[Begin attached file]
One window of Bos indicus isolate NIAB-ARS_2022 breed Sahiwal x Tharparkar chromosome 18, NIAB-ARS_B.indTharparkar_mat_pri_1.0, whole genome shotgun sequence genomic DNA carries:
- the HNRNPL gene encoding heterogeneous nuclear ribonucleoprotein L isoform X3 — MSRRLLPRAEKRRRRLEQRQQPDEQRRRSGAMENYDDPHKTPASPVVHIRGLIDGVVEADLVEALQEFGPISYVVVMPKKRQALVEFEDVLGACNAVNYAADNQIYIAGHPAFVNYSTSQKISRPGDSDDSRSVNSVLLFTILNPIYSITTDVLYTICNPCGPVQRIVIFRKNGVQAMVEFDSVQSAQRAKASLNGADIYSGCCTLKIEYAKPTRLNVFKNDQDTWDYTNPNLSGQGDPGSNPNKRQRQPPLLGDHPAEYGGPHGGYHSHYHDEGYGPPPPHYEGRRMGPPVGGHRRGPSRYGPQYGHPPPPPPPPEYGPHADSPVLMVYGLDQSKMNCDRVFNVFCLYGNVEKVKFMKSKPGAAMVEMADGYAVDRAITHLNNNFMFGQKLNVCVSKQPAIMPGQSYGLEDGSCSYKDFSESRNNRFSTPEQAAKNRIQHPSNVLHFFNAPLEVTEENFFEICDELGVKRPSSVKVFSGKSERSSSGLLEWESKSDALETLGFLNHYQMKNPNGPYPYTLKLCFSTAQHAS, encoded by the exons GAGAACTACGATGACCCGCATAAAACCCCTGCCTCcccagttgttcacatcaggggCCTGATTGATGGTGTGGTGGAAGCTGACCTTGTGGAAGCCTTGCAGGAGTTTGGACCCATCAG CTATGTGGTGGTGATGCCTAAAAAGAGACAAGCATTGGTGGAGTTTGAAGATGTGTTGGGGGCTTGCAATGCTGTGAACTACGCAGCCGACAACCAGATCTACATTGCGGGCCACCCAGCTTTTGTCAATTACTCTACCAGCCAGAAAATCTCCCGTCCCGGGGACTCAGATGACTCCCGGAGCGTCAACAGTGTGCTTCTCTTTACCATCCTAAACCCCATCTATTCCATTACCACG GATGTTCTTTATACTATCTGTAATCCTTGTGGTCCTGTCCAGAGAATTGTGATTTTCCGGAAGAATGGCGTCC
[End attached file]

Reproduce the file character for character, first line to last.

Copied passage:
One window of Bos indicus isolate NIAB-ARS_2022 breed Sahiwal x Tharparkar chromosome 18, NIAB-ARS_B.indTharparkar_mat_pri_1.0, whole genome shotgun sequence genomic DNA carries:
- the HNRNPL gene encoding heterogeneous nuclear ribonucleoprotein L isoform X3 — MSRRLLPRAEKRRRRLEQRQQPDEQRRRSGAMENYDDPHKTPASPVVHIRGLIDGVVEADLVEALQEFGPISYVVVMPKKRQALVEFEDVLGACNAVNYAADNQIYIAGHPAFVNYSTSQKISRPGDSDDSRSVNSVLLFTILNPIYSITTDVLYTICNPCGPVQRIVIFRKNGVQAMVEFDSVQSAQRAKASLNGADIYSGCCTLKIEYAKPTRLNVFKNDQDTWDYTNPNLSGQGDPGSNPNKRQRQPPLLGDHPAEYGGPHGGYHSHYHDEGYGPPPPHYEGRRMGPPVGGHRRGPSRYGPQYGHPPPPPPPPEYGPHADSPVLMVYGLDQSKMNCDRVFNVFCLYGNVEKVKFMKSKPGAAMVEMADGYAVDRAITHLNNNFMFGQKLNVCVSKQPAIMPGQSYGLEDGSCSYKDFSESRNNRFSTPEQAAKNRIQHPSNVLHFFNAPLEVTEENFFEICDELGVKRPSSVKVFSGKSERSSSGLLEWESKSDALETLGFLNHYQMKNPNGPYPYTLKLCFSTAQHAS, encoded by the exons GAGAACTACGATGACCCGCATAAAACCCCTGCCTCcccagttgttcacatcaggggCCTGATTGATGGTGTGGTGGAAGCTGACCTTGTGGAAGCCTTGCAGGAGTTTGGACCCATCAG CTATGTGGTGGTGATGCCTAAAAAGAGACAAGCATTGGTGGAGTTTGAAGATGTGTTGGGGGCTTGCAATGCTGTGAACTACGCAGCCGACAACCAGATCTACATTGCGGGCCACCCAGCTTTTGTCAATTACTCTACCAGCCAGAAAATCTCCCGTCCCGGGGACTCAGATGACTCCCGGAGCGTCAACAGTGTGCTTCTCTTTACCATCCTAAACCCCATCTATTCCATTACCACG GATGTTCTTTATACTATCTGTAATCCTTGTGGTCCTGTCCAGAGAATTGTGATTTTCCGGAAGAATGGCGTCC